Readers like you keep news free for everyone.

More than 5,000 readers have already pitched in to keep free access to The Journal.

For the price of one cup of coffee each week you can help keep paywalls away.

Support us today
Not now

Civil servant who used a shed as a place to express for breastfeeding at work awarded €3k

The case was brought to a conclusion at the Workplace Relations Commission last month.

Image: Shutterstock/Farknot Architect

A CIVIL SERVANT in a government department has been awarded €3,000 by the Workplace Relations Commission (WRC) after claiming she could not breastfeed at work because the facilities were inappropriate.

The woman claimed that this and other matters amounted to discrimination and, despite a defence put forward by her employers, a WRC adjudicator ruled in her favour and awarded her redress.

In the case, the woman said she expressed for breastfeeding in a shed at first as there were no appropriate facilities for her to use. 

The decision was made in November following a hearing 12 months prior.


The civil servant said she returned to work following maternity leave and was sent to a new role at an agency under the auspices of that department. She said she was placed in a lower role and based in a call centre where there were no facilities to breastfeed or express.

She said she asked HR, who said she could go to the department’s offices to use its facilities.

It was her case that this was an inconvenience.

The adjudicator said: “The complainant found that walking to the Department office was too disruptive to her working day and could not (to use the complainant’s own words) ‘hold it in’. She improvised a local solution by using a mews or shed building.”

It was also her claim that she was not told about a lock put on a meeting room door to help facilitate her needs, despite her employer’s claim she was told on a specified date that this had happened. 

The adjudicator said: “The respondent had also said that she could use a meeting room and that a lock would be placed on the door to secure privacy. This never happened. It was uncomfortable so she eventually stopped and could no longer express.”

She said that being assigned to the agency outside the department affected her opportunity to apply for promotions.

“She said that the email regarding the use of a room had not been sent to her,” the adjudicator said.

“She had then been expressing in the shed for a couple of months, and it was only by chance that she went to the room.

She continued to use the office for a week and did not see that the door was repaired. While the email suggests that her line manager had identified a solution, this was not relayed to her.


A senior HR official in the department told the WRC adjudicator that employees are assigned based on business need and at the time she returned from maternity leave the civil servant in question was assigned to an agency where there were a number of vacancies.

According to a higher executive officer at the department, the agency was alarmed to discover that that the woman was “using the mews building”, or shed as referred to in the complainants evidence,” for the purposes of breastfeeding.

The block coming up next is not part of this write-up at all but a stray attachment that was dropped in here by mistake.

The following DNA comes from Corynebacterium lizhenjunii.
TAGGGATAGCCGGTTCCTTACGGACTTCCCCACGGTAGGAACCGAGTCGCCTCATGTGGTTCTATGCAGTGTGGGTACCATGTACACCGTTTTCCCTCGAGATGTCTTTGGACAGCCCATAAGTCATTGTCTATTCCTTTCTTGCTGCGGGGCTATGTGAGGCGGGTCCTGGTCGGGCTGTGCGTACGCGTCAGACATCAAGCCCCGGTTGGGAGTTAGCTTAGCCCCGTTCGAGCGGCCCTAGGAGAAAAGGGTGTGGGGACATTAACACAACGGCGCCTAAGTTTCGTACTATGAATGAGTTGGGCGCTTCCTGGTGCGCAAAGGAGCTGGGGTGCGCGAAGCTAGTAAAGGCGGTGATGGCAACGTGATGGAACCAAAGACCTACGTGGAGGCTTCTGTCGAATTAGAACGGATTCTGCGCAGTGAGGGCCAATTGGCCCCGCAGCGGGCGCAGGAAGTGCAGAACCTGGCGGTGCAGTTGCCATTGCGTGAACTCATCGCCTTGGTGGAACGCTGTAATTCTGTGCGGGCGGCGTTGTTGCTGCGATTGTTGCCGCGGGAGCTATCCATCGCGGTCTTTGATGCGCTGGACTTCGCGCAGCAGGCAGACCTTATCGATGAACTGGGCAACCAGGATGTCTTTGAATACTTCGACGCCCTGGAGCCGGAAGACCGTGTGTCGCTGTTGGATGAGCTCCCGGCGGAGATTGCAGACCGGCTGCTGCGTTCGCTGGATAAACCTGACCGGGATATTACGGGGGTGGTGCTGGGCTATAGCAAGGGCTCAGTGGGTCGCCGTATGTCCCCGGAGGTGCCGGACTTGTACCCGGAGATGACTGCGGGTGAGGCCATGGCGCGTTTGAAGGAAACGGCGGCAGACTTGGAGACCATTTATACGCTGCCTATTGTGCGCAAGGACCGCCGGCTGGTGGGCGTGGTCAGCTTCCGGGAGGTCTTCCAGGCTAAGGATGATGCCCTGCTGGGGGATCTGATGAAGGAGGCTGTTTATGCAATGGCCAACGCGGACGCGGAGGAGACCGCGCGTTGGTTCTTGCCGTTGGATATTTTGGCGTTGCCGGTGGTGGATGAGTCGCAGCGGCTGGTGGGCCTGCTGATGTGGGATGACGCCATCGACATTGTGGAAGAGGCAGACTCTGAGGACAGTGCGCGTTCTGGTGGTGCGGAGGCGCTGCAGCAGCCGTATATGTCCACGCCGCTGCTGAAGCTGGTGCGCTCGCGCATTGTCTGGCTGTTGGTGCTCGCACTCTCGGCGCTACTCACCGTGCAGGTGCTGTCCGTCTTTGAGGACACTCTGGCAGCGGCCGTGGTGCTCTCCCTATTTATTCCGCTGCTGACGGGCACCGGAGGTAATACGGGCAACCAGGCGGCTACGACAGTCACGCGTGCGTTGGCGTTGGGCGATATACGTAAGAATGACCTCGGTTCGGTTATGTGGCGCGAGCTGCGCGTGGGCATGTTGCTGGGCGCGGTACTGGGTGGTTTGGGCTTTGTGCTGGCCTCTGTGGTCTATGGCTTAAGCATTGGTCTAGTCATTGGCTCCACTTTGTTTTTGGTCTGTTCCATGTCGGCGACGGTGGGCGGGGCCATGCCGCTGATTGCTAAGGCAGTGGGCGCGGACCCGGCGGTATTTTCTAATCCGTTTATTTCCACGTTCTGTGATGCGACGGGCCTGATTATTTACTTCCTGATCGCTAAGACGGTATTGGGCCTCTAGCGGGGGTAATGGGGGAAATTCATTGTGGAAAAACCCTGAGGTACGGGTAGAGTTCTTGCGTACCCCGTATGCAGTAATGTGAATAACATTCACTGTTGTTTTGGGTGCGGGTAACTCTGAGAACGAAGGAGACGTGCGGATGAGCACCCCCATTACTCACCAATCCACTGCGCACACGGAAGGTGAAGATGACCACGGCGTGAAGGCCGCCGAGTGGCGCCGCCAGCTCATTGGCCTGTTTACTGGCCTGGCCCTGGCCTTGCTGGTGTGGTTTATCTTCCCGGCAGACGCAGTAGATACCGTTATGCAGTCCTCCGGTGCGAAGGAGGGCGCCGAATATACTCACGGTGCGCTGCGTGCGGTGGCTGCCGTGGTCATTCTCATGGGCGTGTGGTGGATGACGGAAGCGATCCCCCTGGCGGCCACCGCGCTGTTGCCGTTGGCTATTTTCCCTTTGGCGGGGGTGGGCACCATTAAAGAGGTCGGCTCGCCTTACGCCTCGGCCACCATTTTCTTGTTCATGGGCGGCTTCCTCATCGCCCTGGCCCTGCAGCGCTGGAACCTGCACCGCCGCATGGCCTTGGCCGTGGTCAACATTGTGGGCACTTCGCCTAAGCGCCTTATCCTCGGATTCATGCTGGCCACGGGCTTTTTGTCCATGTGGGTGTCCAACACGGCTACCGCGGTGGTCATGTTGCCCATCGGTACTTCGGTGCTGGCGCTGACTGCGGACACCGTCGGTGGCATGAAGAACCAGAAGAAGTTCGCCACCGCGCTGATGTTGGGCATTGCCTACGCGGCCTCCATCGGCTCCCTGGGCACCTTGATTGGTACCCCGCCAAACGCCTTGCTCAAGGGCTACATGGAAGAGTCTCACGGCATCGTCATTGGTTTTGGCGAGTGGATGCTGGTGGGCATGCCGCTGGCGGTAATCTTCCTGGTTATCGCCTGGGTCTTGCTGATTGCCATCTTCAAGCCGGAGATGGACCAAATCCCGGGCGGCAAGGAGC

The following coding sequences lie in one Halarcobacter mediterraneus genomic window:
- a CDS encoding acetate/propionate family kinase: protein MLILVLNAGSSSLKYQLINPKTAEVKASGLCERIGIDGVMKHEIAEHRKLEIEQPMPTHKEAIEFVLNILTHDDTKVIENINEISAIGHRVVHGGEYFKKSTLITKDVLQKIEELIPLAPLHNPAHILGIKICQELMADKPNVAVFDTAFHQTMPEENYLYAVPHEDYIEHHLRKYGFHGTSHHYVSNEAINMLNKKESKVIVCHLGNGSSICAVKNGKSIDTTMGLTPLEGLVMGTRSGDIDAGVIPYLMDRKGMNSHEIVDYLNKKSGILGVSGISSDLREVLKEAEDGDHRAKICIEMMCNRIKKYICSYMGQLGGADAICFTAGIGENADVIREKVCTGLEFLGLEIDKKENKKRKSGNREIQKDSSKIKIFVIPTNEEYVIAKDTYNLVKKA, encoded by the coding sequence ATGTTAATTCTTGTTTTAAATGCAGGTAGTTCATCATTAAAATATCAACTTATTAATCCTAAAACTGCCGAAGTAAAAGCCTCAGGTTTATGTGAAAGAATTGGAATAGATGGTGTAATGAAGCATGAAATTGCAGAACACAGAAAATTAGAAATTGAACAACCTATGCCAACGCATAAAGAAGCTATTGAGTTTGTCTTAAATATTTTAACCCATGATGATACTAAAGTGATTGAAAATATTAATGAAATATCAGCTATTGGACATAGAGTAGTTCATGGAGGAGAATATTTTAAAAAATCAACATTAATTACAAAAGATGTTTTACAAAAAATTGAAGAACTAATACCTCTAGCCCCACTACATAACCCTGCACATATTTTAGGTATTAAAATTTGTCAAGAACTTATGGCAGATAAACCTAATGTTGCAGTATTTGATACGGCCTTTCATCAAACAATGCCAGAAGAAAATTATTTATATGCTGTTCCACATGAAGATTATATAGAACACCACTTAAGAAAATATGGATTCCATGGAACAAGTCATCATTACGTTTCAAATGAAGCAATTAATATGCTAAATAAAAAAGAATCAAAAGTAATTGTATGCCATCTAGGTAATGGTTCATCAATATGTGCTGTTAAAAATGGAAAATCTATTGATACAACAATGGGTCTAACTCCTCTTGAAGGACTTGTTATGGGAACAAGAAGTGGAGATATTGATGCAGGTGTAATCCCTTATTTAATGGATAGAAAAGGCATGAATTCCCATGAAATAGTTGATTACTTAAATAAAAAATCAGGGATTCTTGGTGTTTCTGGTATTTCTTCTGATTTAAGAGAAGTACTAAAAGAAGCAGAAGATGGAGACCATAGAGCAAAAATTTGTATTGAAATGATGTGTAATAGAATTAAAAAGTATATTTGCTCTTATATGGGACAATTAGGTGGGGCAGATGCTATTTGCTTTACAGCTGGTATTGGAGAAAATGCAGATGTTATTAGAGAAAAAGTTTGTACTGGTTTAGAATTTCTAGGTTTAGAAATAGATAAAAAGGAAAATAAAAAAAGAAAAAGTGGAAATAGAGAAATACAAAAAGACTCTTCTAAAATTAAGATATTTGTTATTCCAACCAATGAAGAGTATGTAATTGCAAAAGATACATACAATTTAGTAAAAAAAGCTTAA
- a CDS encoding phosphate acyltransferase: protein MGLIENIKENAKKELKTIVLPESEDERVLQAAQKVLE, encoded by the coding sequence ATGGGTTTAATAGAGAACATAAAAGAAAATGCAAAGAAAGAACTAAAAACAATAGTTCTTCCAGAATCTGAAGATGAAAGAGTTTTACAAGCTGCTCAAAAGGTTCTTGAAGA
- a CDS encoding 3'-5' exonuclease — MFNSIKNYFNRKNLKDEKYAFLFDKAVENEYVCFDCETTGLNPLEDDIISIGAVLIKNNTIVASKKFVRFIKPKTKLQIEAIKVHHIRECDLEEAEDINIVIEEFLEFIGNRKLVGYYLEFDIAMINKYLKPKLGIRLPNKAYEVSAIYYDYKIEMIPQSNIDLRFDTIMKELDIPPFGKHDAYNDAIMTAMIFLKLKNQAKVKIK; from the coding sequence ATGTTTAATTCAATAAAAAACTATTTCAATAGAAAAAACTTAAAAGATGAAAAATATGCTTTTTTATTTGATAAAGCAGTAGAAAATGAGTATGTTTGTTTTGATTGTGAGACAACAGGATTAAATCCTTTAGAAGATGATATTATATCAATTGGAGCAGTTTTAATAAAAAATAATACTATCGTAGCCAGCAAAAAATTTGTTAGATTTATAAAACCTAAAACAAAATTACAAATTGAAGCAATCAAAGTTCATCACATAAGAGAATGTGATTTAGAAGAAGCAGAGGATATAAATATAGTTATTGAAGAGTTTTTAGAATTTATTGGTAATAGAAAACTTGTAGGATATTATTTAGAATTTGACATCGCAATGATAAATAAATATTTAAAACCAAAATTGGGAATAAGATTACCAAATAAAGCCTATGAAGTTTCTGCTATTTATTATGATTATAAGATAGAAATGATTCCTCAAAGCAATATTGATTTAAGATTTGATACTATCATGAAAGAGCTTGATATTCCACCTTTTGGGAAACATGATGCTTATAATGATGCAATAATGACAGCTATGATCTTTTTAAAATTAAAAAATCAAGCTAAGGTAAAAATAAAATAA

It was at this stage the meeting room was set aside for her needs, but the higher executive officer didn’t know whether the complainant had been informed of this. 

The department denied it had discriminated against the woman – either through denying her promotional opportunities or on the matter of breastfeeding.

It said that the complainant had been “credited with one hour per day” and the department had been flexible in making suitable arrangements. It did acknowledge, however, that a separate breastfeeding room was “not possible”.


In its decision, the WRC adjudicator summed up the case before outlining its conclusion: “The evidence was that the agency’s office, to which the complainant was assigned on her return from maternity leave, was a busy and overcrowded facility.

“The agency’s head count was increasing, and the complainant was one of several clerical officers assigned to the office.

“When the complainant raised the issue of breastfeeding facilities, the respondent offered a room in its office some distance away.

The complainant was facilitated with extra time, per the Circular. The complainant found that walking to the department office was too disruptive to her working day and could not (to use the complainant’s own words) “hold it in”. She improvised a local solution by using a mews or shed building.

“This was identified as unsuitable and the agency booked a meeting room. This was not private as the meeting room could not be locked. The respondent outlined that this was repaired, but the complainant was not told of this.

“There is no evidence of any communication between the agency and the complainant directly on this matter.

The correspondence between the respondent and the agency was not copied to the complainant. The result is that the complainant did not have access to the meeting room in the knowledge that it was private, restricting her ability to breastfeed/express during working hours.

Based on this, the adjudicator found that there was discrimination against the woman on the grounds of gender and awarded redress of €3,000. 

About the author:

Sean Murray

Read next: